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Microsoft Granted A Patent For GPU Video Encoding

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  • Microsoft Granted A Patent For GPU Video Encoding

    Phoronix: Microsoft Granted A Patent For GPU Video Decoding

    Back in 2004 there was a US patent application from Microsoft entitled "Accelerated video encoding using a graphics processing unit" and as of this morning the patent has been approved by the USPTO. Will this now further complicate matters for the Linux graphics stack?..

    http://www.phoronix.com/vr.php?view=ODY3MQ

  • #2
    What a fucked up world.
    I don't know much about patents, but this kind of stuff sounds ridiculous to me.

    Comment


    • #3
      Isn't this a patent for video encoding, not decoding?

      Comment


      • #4
        Patent is for ENcoding, not DEcoding.

        Is it too hard to actually even read the excerpt you're pasting in before posting sensationalist falsehoods as news?

        I think software patents are as utterly unethical and bullshit as any other intelligent computer scientist, but this patent is not relevant to graphics/video drivers or their implementations, and it's actually even a bit novel in that I've never heard of anyone else doing this yet. It's still stupid because the GPU is just another processing unit and offloading calculations to it is natural and obvious (hence OpenGL, DirectCompute, CUDA, etc.), but this is not going to affect anyone in the OSS world besides the video ENcoding library/app developers.

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        • #5
          US has to 'first to invent' type of patent system.
          As much as this patent might seem binding, in reality,
          if the case goes to court, it would be almost impossible to enforce.
          Since there are many working
          implementations of the original idea, determining who was the first
          inventor is impossible in practice.
          For example, the date of filing is 2004, and nvidia had a working product on the market by this data (GF 6 series).
          Therefore, it's one those patents
          that is there, however doesn't change anything in practice.

          Originally posted by vertex2 View Post
          What a fucked up world.
          I don't know much about patents, but this kind of stuff sounds ridiculous to me.

          Comment


          • #6
            What about we patent, processing applications on CPU?
            And how about patenting all the characters on the world, so anyone who write a text have to pay us to publish their writings?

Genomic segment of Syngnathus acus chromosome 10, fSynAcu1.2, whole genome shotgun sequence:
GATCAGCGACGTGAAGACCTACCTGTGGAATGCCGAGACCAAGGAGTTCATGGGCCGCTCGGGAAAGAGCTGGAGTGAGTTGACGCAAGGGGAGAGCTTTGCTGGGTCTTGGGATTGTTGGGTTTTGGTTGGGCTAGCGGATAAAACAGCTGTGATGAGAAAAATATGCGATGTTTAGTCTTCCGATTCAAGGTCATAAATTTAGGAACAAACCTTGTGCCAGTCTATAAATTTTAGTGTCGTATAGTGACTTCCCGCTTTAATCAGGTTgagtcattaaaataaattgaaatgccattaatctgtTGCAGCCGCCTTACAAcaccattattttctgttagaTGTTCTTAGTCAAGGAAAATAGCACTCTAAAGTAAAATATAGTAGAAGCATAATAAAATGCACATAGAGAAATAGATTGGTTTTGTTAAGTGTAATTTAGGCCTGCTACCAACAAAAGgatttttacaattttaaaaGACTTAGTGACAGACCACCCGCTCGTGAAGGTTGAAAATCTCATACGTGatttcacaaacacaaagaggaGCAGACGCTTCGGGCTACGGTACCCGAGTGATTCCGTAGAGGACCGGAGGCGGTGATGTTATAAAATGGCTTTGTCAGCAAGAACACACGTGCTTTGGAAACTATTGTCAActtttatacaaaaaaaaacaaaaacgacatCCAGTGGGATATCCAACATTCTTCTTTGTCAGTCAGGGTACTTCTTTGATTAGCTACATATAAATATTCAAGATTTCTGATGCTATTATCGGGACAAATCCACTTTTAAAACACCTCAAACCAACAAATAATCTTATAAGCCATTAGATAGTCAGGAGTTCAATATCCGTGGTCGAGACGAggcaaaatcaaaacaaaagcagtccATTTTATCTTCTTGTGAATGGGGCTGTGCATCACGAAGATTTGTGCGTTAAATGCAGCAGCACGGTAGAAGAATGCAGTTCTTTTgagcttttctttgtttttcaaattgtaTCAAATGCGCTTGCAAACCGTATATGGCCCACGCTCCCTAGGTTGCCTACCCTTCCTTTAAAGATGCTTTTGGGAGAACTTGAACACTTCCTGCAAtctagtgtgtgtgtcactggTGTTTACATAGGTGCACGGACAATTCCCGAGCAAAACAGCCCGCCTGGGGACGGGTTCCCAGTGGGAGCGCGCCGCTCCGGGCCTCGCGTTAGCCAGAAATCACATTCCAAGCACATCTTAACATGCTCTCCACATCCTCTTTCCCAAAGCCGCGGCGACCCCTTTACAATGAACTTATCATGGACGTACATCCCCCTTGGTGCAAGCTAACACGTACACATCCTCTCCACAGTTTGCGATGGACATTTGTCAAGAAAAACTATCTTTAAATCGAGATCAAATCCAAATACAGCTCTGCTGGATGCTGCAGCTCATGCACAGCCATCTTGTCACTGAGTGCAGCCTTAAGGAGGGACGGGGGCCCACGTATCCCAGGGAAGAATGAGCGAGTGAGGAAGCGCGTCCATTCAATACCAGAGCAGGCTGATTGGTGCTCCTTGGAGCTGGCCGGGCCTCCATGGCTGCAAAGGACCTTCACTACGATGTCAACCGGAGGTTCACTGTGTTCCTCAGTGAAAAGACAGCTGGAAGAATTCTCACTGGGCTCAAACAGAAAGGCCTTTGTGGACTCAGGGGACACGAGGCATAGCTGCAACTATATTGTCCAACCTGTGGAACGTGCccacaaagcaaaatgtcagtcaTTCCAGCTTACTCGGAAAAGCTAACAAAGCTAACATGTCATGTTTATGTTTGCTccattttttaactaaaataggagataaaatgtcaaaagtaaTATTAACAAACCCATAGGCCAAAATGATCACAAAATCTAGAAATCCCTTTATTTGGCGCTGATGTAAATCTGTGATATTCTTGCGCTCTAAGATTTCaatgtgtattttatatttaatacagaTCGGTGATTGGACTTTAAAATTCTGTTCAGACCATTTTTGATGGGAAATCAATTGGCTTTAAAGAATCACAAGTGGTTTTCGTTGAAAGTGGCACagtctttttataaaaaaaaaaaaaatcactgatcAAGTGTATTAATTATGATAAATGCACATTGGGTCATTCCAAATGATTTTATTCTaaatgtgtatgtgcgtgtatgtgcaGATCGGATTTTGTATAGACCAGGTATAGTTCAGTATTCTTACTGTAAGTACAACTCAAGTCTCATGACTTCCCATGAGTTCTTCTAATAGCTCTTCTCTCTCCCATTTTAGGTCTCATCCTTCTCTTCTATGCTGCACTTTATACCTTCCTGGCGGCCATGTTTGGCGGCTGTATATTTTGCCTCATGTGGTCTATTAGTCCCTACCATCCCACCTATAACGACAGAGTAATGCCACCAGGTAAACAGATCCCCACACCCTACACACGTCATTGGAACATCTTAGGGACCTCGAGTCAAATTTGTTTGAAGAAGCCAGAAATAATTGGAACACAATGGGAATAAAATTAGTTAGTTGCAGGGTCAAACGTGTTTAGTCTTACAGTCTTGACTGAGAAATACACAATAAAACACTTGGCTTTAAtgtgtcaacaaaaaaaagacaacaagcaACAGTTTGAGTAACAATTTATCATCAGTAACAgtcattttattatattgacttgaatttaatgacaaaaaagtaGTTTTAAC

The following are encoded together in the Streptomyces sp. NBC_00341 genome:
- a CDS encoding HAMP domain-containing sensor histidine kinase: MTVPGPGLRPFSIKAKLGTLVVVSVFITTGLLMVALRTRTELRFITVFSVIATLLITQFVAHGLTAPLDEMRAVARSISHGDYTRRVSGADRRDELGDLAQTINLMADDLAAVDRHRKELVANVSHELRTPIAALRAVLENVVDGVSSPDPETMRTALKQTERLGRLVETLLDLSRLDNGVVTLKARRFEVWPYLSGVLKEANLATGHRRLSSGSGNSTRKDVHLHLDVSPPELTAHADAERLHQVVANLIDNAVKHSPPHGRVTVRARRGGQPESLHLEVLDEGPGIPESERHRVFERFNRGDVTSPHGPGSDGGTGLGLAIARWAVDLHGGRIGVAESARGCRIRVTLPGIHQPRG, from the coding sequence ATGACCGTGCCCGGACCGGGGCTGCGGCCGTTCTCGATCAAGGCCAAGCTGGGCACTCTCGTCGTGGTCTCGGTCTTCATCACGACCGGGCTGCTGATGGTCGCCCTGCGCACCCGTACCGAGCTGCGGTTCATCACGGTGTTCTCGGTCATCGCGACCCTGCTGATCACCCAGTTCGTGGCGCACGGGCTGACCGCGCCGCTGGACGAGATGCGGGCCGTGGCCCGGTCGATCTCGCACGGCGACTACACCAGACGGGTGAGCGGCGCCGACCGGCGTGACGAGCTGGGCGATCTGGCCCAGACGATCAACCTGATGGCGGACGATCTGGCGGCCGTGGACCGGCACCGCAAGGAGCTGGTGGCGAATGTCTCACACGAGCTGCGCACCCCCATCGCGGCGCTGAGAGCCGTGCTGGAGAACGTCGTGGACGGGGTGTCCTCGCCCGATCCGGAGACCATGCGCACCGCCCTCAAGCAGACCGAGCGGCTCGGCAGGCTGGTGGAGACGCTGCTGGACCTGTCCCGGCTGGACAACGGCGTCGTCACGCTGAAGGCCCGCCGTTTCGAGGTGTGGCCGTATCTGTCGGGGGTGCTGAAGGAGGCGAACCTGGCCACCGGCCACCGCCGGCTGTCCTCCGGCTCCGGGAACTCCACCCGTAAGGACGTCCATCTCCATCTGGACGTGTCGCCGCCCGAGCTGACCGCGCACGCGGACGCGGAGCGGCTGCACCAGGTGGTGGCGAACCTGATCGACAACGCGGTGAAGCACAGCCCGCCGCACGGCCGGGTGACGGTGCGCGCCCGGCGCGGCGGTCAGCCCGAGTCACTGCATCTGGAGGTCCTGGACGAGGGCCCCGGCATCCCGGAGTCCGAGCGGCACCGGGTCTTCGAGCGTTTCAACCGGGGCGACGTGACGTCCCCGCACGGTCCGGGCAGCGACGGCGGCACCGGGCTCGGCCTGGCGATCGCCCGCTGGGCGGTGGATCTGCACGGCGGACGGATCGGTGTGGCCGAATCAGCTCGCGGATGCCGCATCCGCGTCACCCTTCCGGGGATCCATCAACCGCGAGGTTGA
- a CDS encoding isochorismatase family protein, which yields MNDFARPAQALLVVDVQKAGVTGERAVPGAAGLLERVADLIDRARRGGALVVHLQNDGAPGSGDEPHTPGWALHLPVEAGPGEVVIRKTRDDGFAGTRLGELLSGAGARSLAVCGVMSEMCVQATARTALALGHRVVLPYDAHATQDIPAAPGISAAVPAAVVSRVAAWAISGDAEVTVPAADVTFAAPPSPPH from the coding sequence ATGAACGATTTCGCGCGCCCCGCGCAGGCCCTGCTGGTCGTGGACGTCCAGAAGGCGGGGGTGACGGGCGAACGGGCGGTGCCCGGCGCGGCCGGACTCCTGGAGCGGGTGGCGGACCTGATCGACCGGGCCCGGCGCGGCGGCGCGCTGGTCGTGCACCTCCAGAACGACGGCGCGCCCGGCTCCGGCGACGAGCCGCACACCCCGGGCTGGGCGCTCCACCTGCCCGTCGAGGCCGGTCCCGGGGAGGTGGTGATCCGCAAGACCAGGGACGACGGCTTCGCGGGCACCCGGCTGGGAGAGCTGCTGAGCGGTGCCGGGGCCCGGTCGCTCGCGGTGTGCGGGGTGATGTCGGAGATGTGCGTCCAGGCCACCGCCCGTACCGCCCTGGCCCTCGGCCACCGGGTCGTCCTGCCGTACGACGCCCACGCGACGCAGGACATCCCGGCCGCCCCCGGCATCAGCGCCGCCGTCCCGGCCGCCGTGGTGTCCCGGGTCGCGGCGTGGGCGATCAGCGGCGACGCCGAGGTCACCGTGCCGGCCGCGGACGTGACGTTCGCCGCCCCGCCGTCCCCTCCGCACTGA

Is it possible?

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            • #7
              It is not possible since it does not meet the non-obviousness patentability requirement.

              Originally posted by fernandoc1 View Post
              What about we patent, processing applications on CPU?
              And how about patenting all the characters on the world, so anyone who write a text have to pay us to publish their writings?
              Is it possible?

              Comment


              • #8
                Originally posted by aznabaal View Post
                It is not possible since it does not meet the non-obviousness patentability requirement.
                Nor does video encoding using GPU acceleration.

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                • #9
                  Maybe not now, but in 2004 it probably did meet this requirement.
                  I do not know the details of the patent office ruling and specifics of
                  the patent, however encoding streams using specific GPU methods
                  (not all methods, since the patent has to be about particular implementation not idea itself)
                  seems pretty non-trivial to me (dating back to 2004 or earlier).
                  I understand and share the general distrust to patents, but
                  being opinionated is not the best way to go.
                  Moreover, like I say, patent is just the first step to court ruling and
                  is only a recommendation not a right. Many patents are dismissed in court especially in the US.

                  Originally posted by movieman View Post
                  Nor does video encoding using GPU acceleration.

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                  • #10
                    Originally posted by aznabaal View Post
                    Maybe not now, but in 2004 it probably did meet this requirement.
                    I was working on GPUs in 2004 and I can guarantee you that using them for video encoding was pretty damn obvious. If I remember correctly we were even talking with
                    a third-party about using GPUs for video encoding before then.

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